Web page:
Netanyahu corruption trial to begin in January Israeli prime minister Benjamin Netanyahu’s corruption trial will begin hearing witnesses at the beginning of 2021, a court decided on Sunday. Meanwhile, Israel’s right wing fears the window is closing for prime minister to deliver his promise to annex the West Bank. (Reuters, FT)

FBI probes Twitter hack The FBI and New York state have launched investigations into Wednesday’s unprecedented hack at Twitter. The Great Twitter Hack of 2020 has exposed the precarity of our online existence, Richard Waters writes. (FT)

The day ahead

People’s Bank of China decision The central bank will decide its key rate on Monday, which is likely to remain at 3.85 per cent, with the recovery of the country’s economy in June seen as giving the bank enough room to keep its monetary policy stance on hold for now. (FT)

US secretary of state visits UK Mike Pompeo kicks off the week on Monday with a two-day visit to the UK, where he will discuss coronavirus, China and Hong Kong and the US-UK free trade agreement with Britain’s prime minister Boris Johnson and Dominic Raab, foreign secretary. (FT)

What else we’re reading

Europe and US can still beat Chinese tech One of the biggest mistakes Donald Trump made in recent years was trying to go it alone in his technology and trade war with China, writes Rana Foroohar. The result led the US, Europe and China to move in separate digital directions. (FT)

© Matt Kenyon

Brave Hong Kongers deserve better from investors Independent UN human rights experts have called for new mechanisms to monitor the deteriorating situation, such as the speedy appointment of a UN special rapporteur or envoy. The international business community should echo these calls, writes Darren Mann, a surgeon based in Hong Kong. (FT)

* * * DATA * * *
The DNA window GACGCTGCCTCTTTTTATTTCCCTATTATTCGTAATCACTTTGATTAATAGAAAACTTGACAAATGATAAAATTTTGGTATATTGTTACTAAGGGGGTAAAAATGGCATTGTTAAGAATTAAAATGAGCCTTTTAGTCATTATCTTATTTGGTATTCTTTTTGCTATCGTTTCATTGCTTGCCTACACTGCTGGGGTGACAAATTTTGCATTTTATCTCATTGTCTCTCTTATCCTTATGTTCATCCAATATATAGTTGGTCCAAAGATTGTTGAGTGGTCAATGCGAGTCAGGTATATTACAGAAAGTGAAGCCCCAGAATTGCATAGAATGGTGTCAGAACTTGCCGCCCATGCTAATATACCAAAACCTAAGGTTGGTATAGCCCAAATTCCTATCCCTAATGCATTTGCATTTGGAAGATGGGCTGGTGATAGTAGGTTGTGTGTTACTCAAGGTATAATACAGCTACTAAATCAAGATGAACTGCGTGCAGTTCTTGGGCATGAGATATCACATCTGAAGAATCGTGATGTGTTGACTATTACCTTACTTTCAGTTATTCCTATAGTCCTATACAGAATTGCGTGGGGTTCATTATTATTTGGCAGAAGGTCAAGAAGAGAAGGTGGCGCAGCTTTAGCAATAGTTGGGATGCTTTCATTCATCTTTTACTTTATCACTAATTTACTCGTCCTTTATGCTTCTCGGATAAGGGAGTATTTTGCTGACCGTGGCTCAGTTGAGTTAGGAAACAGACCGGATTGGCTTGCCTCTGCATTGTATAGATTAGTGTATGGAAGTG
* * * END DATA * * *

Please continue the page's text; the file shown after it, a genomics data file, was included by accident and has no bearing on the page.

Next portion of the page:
Carmen Callil’s Lunch with the FT For generations of readers, Carmen Callil changed the world. Virago Press, which she founded in 1973, put the lives and work of women centre stage and burnished the reputations of countless female writers. Ms Callil talks empire, injustice and more with FT’s Horatia Harrod. (FT)

© James Ferguson

Turkey fuels regional power game over gas reserves Under the direction of President Recep Tayyip Erdogan, Turkey has adopted an increasingly assertive response to being excluded from regional efforts to exploit the area’s gas resources, which are subject to claims from at least eight countries ranging from Libya to Egypt and Israel. (FT)

How constant Slack messaging has made work more taxing Workplace chat was intrusive before the pandemic — and things have got worse, writes Pilita Clark. And because Slack feels so similar to the pinging messaging apps we use at home, it instils a sense of privacy at work that does not necessarily exist. When workers go back to the office, it will mean new elevator etiquette. (FT, WSJ)

Young South Koreans forging a new professional culture A new generation of working South Koreans are resisting their country’s rigid social and professional demands. And dissident individualists, a group South Koreas call honjok, are growing in number. (Rest of World)

Going to Mass during a pandemic The US is reopening, regardless of whether it will kill people. It forces the question: what is worth the risk? A haircut? Protesting for racial justice? A wafer and a few hymns? Claire Bushey found her choice was Mass, when she went to church for the first time since the pandemic began. (FT)

Pandemic M&A Coronavirus has upended the business world but for dealmakers there is a particular agony: buyers’ remorse. The FT has tracked 40 deals struck shortly before the pandemic. Here are stockpicking tips from readers who entered our annual contest — and are up by more than 200 per cent. (FT)

Video of the day

China-India tensions A deadly clash in the Himalayas is forcing New Delhi to examine its relationship with Beijing. Global China editor James Kynge and south Asia bureau chief Amy Kazmin discuss the geopolitical and trade implications. (FT)

Video: Why India is reconsidering its attitude towards China